>see how they might relate to the wireless world. A fear which the SVG group
>has is that NOT considering mobile devices with UAAG 1.0 might put the UAAG
>effort in a bad situation if it turns out that major organizational changes
>are needed to address mobile devices. We don't want UAAG 2.0 to have
>radically different organization and radically different checkpoints that
>UAAG 1.0.
>Another option which was proposed was that if UAAG 1.0 could described as
>being targeted at particular classes of language specifications rather than
>particular classes of devices, whereas some future UAAG-Basic specification
>might address other classes of specification. Thus, UAAG might be
>appropriate to UAs that implement the full languages XHTML, SMIL and SVG,
>whereas UAAG-Basic might be appropriate for XHTML-Basic, SMIL-Basic and
>The SVG group has already recommended in GLOBAL COMMENT 1 that there be
>many fewer priority 1 checkpoints. We also think the UAAG needs to be
>reviewed against the implementation burden that the checkpoints put on UA
>developers in terms of cost/benefit analysis. Any checkpoints where the
>implementation cost is high and the accessibility benefit is
>low-to-moderate should not be priority 1.
>If UAAG 1.0 is meant to cover all ranges of devices from desktop to mobile,
>the SVG group recommends that the WAI-UA team consider that the exit
>criteria from Candidate Recommendation for the UAAG include the requirement
>that there is sufficient evidence that the UAAG Conformance Level A is
>implementable on browsing-enabled, low-end cell phones supporting limited
>text/image browsing (e.g., XHTML Basic) and limited animated graphics or
>multimedia (e.g., mobile profiles of SVG or SMIL).
>GLOBAL COMMENT 7 - Ian Jacobs has stated that many of the checkpoints would
>be satisfied if the UA offered a structured view of the current Infoset and
>allowed user modification of the Infoset from the structured view. If this
>is true, then the UAAG or the Techniques should explicitly mention which
>checkpoints could be satisfied via Infoset viewing and modification from a
>structured view.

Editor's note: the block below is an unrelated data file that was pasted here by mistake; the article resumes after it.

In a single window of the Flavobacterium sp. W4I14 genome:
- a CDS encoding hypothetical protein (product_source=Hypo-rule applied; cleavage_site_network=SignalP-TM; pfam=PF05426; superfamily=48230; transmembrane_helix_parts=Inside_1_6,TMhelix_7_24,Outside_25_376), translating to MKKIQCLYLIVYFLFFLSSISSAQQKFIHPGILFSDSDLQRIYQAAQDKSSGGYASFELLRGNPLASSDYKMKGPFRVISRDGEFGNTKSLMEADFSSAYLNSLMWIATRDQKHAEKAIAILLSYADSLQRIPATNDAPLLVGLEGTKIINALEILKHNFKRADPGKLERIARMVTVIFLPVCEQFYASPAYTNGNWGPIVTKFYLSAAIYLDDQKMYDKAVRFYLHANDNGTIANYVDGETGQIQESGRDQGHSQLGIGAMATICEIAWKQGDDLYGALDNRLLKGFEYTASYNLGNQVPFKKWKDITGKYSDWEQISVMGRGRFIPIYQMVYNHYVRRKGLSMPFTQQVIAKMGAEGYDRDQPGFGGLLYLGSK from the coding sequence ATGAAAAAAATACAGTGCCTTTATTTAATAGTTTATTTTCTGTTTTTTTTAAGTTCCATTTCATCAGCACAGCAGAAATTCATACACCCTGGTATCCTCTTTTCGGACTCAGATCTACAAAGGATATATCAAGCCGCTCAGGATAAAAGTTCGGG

>In fact, the UAAG already mandates a source view (checkpoint 2.2). One
>thing to consider is whether mandating an editable structure view of the
>Infoset might allow simplification of the guidelines.
>GLOBAL COMMENT 8 - Many of the requirements seem to force a UA into
>implementing the same sorts of features that an authoring tool would
>support. For example, the ability to select objects and query about the
>attributes on the selected object. Another example is that the UA is
>required to maintain information about the current type-in or current
>selection. This is placing a significant additional implementation burden
>on UAs that is unrealistic. We believe that checkpoints that are sliding
>down the path of turning UAs into authoring tools need to be no higher than
>priority 2.
>SECTION 1.3: On the bullet for Intellectual property, a link to "restricted
>functionality and conformance" needs to be added just as for the Security
>bullet as the section on the restricted functionality and conformance
>mentions IP situations.
>CHECKPOINT 1.1: While we agree with the overall intent of this checkpoint,
>we believe some softening of the wording is appropriate here. Here is a
>case which we worry about. Most SVG UAs allow for the pointer to be used to
>drag out a zoom region or to drag out text selection. These and other
>facilities are great conveniences for certain classes of users. Some of the
>user interfaces conveniences just cannot be provided in a reasonable manner
>without the user of a pointer device. Perhaps the checkpoint could say
>"Ensure that the user can have full access to the content through keyboard
>input alone" or just remove the word "fully" from the original wording.
>CHECKPOINT 2.1: Doesn't this one just say that the UA needs to be
>conformant to the standard it supports? The current wording is confusing.